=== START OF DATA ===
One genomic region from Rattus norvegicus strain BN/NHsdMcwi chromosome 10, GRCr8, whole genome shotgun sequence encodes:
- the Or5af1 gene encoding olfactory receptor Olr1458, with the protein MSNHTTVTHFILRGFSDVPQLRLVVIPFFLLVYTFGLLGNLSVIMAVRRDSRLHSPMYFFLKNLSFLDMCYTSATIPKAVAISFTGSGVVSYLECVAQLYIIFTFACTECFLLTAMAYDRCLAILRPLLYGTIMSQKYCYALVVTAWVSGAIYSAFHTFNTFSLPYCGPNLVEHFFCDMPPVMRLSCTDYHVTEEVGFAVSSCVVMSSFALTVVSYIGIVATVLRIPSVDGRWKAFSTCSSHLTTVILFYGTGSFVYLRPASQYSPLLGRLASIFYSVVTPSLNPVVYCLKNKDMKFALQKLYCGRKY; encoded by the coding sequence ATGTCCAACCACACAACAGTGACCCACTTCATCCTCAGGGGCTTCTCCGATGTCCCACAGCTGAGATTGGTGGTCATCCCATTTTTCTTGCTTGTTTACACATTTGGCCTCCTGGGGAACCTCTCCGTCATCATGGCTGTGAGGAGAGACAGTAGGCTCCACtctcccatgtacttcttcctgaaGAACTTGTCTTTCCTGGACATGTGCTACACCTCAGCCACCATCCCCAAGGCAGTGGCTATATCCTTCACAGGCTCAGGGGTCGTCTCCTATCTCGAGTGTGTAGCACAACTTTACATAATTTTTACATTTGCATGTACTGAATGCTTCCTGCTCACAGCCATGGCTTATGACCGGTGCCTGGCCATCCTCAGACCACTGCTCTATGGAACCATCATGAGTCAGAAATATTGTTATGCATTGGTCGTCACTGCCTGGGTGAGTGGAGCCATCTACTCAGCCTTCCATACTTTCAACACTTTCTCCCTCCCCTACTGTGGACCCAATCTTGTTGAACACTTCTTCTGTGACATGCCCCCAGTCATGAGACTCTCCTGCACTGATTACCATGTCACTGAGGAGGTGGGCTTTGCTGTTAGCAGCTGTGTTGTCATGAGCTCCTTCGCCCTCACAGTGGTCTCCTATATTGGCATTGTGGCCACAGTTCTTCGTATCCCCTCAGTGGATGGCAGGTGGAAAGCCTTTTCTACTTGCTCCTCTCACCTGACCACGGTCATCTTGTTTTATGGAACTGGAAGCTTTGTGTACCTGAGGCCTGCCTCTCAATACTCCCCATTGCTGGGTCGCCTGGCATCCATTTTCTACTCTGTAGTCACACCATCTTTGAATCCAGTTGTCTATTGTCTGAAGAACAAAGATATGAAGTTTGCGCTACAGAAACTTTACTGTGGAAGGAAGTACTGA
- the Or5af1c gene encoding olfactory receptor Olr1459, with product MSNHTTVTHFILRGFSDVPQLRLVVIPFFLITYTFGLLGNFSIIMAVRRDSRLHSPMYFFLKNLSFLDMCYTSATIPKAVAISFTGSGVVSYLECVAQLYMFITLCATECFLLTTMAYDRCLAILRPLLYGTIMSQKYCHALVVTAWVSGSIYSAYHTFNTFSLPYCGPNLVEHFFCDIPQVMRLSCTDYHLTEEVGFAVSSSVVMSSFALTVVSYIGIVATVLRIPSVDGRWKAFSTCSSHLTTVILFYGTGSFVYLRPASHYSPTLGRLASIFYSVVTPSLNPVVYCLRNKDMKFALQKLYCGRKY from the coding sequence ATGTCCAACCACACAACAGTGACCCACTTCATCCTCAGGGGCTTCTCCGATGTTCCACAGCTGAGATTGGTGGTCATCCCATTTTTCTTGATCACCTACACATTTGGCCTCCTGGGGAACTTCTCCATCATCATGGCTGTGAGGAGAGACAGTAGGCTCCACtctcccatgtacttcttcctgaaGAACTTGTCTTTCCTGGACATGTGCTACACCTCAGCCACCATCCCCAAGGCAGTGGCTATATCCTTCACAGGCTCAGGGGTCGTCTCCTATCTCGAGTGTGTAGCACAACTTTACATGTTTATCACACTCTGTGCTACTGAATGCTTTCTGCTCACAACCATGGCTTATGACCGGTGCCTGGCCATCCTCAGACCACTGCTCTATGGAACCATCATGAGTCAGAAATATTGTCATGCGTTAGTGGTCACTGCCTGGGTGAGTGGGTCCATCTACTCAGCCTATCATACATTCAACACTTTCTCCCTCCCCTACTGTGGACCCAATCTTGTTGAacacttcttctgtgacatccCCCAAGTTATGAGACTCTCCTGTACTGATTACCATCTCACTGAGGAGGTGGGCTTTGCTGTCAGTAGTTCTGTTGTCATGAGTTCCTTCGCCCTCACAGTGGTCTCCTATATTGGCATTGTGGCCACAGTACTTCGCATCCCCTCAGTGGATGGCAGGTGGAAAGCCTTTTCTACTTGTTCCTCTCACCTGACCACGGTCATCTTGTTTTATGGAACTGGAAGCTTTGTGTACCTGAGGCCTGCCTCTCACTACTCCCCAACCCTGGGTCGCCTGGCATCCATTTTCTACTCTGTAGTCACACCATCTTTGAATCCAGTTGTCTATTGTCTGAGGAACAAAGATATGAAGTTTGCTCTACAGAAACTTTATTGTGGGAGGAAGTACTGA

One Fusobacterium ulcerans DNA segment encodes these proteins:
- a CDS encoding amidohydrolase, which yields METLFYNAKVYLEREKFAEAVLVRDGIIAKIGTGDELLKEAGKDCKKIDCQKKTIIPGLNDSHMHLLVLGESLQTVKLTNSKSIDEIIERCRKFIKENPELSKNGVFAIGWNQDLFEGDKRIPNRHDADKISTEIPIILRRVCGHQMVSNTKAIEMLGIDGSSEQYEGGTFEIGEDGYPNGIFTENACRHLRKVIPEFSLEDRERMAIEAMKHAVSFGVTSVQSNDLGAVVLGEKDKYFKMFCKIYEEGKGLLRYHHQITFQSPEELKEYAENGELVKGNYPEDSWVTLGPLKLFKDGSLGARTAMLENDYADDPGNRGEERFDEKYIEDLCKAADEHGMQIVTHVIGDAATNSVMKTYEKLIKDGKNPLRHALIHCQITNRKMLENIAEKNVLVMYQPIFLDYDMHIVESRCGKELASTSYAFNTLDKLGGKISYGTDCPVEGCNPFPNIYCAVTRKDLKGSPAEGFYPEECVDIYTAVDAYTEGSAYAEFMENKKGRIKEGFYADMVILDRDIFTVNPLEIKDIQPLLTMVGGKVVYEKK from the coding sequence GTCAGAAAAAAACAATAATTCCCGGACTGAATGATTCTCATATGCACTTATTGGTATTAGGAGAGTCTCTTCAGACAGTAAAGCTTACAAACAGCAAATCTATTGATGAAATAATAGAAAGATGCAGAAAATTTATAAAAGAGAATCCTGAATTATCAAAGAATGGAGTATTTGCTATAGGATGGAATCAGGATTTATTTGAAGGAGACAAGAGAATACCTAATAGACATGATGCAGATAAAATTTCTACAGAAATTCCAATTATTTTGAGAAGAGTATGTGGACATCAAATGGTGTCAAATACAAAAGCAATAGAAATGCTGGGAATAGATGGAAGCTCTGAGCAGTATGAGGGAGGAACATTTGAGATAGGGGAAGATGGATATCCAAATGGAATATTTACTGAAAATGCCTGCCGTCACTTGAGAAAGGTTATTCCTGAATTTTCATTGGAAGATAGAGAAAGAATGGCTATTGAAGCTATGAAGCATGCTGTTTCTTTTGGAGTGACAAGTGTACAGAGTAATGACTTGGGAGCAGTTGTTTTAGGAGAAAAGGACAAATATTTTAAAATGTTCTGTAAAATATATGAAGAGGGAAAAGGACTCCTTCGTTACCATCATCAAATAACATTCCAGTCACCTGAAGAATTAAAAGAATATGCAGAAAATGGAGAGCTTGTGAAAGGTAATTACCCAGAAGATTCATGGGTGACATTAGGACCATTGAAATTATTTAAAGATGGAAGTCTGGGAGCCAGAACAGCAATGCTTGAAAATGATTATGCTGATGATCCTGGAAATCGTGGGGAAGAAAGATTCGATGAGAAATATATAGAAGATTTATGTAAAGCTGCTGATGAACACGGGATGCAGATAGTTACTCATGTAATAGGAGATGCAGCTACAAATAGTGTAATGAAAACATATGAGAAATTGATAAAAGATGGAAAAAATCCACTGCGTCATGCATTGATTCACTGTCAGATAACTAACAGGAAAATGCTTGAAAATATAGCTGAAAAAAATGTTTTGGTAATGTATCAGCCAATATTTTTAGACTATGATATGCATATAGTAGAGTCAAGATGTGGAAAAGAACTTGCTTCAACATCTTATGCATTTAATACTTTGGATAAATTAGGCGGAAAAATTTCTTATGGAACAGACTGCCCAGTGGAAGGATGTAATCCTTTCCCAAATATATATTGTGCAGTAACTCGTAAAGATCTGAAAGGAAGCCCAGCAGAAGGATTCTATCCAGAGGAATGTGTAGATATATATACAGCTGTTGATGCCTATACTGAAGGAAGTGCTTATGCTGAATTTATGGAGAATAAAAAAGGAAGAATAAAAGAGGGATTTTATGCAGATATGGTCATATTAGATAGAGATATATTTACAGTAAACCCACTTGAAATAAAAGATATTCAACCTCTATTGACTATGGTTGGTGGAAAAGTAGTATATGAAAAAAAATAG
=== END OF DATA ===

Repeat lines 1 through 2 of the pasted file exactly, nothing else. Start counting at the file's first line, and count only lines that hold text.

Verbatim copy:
One genomic region from Rattus norvegicus strain BN/NHsdMcwi chromosome 10, GRCr8, whole genome shotgun sequence encodes:
- the Or5af1 gene encoding olfactory receptor Olr1458, with the protein MSNHTTVTHFILRGFSDVPQLRLVVIPFFLLVYTFGLLGNLSVIMAVRRDSRLHSPMYFFLKNLSFLDMCYTSATIPKAVAISFTGSGVVSYLECVAQLYIIFTFACTECFLLTAMAYDRCLAILRPLLYGTIMSQKYCYALVVTAWVSGAIYSAFHTFNTFSLPYCGPNLVEHFFCDMPPVMRLSCTDYHVTEEVGFAVSSCVVMSSFALTVVSYIGIVATVLRIPSVDGRWKAFSTCSSHLTTVILFYGTGSFVYLRPASQYSPLLGRLASIFYSVVTPSLNPVVYCLKNKDMKFALQKLYCGRKY; encoded by the coding sequence ATGTCCAACCACACAACAGTGACCCACTTCATCCTCAGGGGCTTCTCCGATGTCCCACAGCTGAGATTGGTGGTCATCCCATTTTTCTTGCTTGTTTACACATTTGGCCTCCTGGGGAACCTCTCCGTCATCATGGCTGTGAGGAGAGACAGTAGGCTCCACtctcccatgtacttcttcctgaaGAACTTGTCTTTCCTGGACATGTGCTACACCTCAGCCACCATCCCCAAGGCAGTGGCTATATCCTTCACAGGCTCAGGGGTCGTCTCCTATCTCGAGTGTGTAGCACAACTTTACATAATTTTTACATTTGCATGTACTGAATGCTTCCTGCTCACAGCCATGGCTTATGACCGGTGCCTGGCCATCCTCAGACCACTGCTCTATGGAACCATCATGAGTCAGAAATATTGTTATGCATTGGTCGTCACTGCCTGGGTGAGTGGAGCCATCTACTCAGCCTTCCATACTTTCAACACTTTCTCCCTCCCCTACTGTGGACCCAATCTTGTTGAACACTTCTTCTGTGACATGCCCCCAGTCATGAGACTCTCCTGCACTGATTACCATGTCACTGAGGAGGTGGGCTTTGCTGTTAGCAGCTGTGTTGTCATGAGCTCCTTCGCCCTCACAGTGGTCTCCTATATTGGCATTGTGGCCACAGTTCTTCGTATCCCCTCAGTGGATGGCAGGTGGAAAGCCTTTTCTACTTGCTCCTCTCACCTGACCACGGTCATCTTGTTTTATGGAACTGGAAGCTTTGTGTACCTGAGGCCTGCCTCTCAATACTCCCCATTGCTGGGTCGCCTGGCATCCATTTTCTACTCTGTAGTCACACCATCTTTGAATCCAGTTGTCTATTGTCTGAAGAACAAAGATATGAAGTTTGCGCTACAGAAACTTTACTGTGGAAGGAAGTACTGA